Florina Herea (1:03.75)
Lorena Diaconescu (57.83)
4:23.56

Final[edit]

Rank Lane Nation Swimmers Time Time behind Notes
1st 6 United States Barbara Bedford (1:01.39)
Megan Quann (1:06.29)
Jenny Thompson (57.25)
Dara Torres (53.37)
3:58.30 WR
2nd 4 Australia Dyana Calub (1:01.83)
Leisel Jones (1:08.08)
Petria Thomas (57.39)
Susie O'Neill (54.29)
4:01.59 3.29 OC
3rd 5 Japan Mai Nakamura (1:02.08)
Masami Tanaka (1:08.65)
Junko Onishi (58.72)
Sumika Minamoto (54.71)
4:04.16 5.86 NR
4 3 Germany Antje Buschschulte (1:02.05)
Sylvia Gerasch (1:08.57)
Franziska van Almsick (59.67)
Katrin Meißner (54.04)
4:04.33 6.03 NR
5 2 South Africa Charlene Wittstock (1:02.74)
Sarah Poewe (1:07.83)
Mandy Loots (59.81)
Helene Muller (54.77)
4:04.33 6.85 AF
6 8 Canada Kelly Stefanyshyn (1:02.73)
Christin Petelski (1:09.14)
Jen Button (1:00.13)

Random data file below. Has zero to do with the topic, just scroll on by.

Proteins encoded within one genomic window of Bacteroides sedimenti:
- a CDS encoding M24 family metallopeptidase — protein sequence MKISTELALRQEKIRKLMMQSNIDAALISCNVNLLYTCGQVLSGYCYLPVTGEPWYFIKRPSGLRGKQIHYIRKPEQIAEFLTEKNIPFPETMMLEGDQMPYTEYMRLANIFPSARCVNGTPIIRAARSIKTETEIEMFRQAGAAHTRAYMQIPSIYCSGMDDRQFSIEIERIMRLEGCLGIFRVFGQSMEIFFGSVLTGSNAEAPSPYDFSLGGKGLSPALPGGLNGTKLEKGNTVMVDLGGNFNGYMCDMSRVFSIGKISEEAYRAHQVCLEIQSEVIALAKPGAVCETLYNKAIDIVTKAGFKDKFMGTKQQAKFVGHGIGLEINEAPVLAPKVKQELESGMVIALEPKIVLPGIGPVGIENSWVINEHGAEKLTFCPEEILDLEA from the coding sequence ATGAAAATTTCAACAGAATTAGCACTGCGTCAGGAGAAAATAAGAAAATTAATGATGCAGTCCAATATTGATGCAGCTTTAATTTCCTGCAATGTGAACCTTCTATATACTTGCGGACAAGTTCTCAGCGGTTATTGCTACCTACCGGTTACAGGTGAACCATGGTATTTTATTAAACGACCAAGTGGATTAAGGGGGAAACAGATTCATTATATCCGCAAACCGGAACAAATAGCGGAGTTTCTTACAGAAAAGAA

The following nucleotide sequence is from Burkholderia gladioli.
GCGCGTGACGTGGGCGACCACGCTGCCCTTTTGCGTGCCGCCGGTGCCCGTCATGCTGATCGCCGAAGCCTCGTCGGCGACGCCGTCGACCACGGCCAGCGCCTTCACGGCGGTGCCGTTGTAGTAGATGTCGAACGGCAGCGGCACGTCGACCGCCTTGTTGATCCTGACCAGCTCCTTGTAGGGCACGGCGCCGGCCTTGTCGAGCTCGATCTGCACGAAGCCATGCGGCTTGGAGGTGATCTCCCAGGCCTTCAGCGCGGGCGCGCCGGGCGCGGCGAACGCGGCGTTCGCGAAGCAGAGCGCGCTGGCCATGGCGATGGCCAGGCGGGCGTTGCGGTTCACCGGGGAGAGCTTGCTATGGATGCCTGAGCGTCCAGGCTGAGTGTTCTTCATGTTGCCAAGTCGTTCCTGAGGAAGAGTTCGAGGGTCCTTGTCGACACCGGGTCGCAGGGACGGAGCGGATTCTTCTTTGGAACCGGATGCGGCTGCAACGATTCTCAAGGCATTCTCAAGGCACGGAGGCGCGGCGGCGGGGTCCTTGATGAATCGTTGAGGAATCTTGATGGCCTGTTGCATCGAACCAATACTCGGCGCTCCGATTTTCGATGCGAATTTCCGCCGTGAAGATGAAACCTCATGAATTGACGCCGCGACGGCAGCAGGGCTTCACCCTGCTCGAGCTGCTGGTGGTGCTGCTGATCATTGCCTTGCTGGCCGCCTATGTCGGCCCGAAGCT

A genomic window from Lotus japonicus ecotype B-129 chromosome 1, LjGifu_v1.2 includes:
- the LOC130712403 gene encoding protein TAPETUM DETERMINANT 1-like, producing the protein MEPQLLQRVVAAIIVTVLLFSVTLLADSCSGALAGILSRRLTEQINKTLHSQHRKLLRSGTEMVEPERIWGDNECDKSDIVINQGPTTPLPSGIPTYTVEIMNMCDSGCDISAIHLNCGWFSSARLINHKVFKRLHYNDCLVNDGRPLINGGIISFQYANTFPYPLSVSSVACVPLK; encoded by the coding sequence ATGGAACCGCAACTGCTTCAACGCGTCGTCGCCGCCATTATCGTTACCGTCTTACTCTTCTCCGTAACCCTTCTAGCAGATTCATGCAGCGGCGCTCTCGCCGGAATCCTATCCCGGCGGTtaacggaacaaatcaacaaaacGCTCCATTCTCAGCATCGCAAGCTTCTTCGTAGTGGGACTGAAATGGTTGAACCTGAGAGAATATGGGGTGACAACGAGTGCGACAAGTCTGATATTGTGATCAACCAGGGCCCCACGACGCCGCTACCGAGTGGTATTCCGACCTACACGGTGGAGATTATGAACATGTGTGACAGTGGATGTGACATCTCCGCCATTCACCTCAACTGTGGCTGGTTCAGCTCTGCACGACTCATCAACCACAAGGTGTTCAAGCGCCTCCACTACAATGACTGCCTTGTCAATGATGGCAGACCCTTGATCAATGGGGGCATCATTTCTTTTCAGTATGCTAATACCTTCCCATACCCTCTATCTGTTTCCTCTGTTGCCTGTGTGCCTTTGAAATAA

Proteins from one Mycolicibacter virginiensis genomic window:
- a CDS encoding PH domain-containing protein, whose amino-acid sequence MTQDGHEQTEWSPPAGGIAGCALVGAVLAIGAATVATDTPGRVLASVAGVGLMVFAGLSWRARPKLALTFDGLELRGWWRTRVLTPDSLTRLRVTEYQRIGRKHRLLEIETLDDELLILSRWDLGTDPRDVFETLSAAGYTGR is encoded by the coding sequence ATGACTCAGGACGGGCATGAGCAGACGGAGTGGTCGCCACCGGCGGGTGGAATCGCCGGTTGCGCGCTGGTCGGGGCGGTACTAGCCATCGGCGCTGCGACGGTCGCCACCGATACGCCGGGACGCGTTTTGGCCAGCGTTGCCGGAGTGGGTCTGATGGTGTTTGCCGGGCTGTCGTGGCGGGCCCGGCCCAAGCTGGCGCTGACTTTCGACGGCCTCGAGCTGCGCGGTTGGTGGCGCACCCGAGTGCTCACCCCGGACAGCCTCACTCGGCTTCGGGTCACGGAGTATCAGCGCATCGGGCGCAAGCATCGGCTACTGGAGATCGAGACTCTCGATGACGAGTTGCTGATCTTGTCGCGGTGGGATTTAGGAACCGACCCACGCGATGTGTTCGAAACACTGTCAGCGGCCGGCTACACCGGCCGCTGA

Marianne Limpert (55.55)
4:07.55 9.23 NR
7 7 Great Britain Katy Sexton (1:02.05)
Heidi Earp (1:10.25)
Sue Rolph (1:00.05)
Karen Pickering (55.26)
4:07.61 9.31 NR
8 1 China Zhan Shu (1:02.70)
Qi Hui (1:09.40)
Liu Limin (59.33)
Han Xue (56.40)
4:07.83 9.53

References[edit]

  1. ^ "Swimming schedule". Australian Broadcasting Corporation. 14 September 2000. Retrieved 14 May 2013. 
  2. ^ Fitzpatrick, Frank (23 September 2000). "U.S. Swimmers Didn't Take A Back Seat Australia Was Expected To Dominate In The Pool At This Olympics. The Americans Proved That Wrong". The Philadelphia Inquirer. Retrieved 26 June 2013. 
  3. ^ Clarey, Christopher (23 September 2000). "Sydney 2000: Swimming; U.S. Makes Biggest, and the Final, Waves". New York Times. Retrieved 26 June 2013. 
  4. ^ "More gold: U.S. medley teams race to world records". Sports Illustrated (CNN). 23 September 2000. Retrieved 28 June 2013. 
  5. ^ "Thompson wins eighth gold medal". ESPN. 22 September 2000. Retrieved 26 June 2013. 
  6. ^ Betti, Leeroy (25 September 2000). "Japan improves record in the pool". The Japan Times. Retrieved 26 June 2013. 
  7. ^ a b Whitten, Phillip (23 September 2000). "Olympic Day 8 Finals – Complete". Swimming World Magazine. Retrieved 28 May 2013. 
  8. ^ a b c "Sydney 2000: Swimming – Women's 4×100m Medley Relay Heats" (PDF). Sydney 2000. LA84 Foundation. pp. 366–367. Retrieved 29 June 2013. 

External links[edit]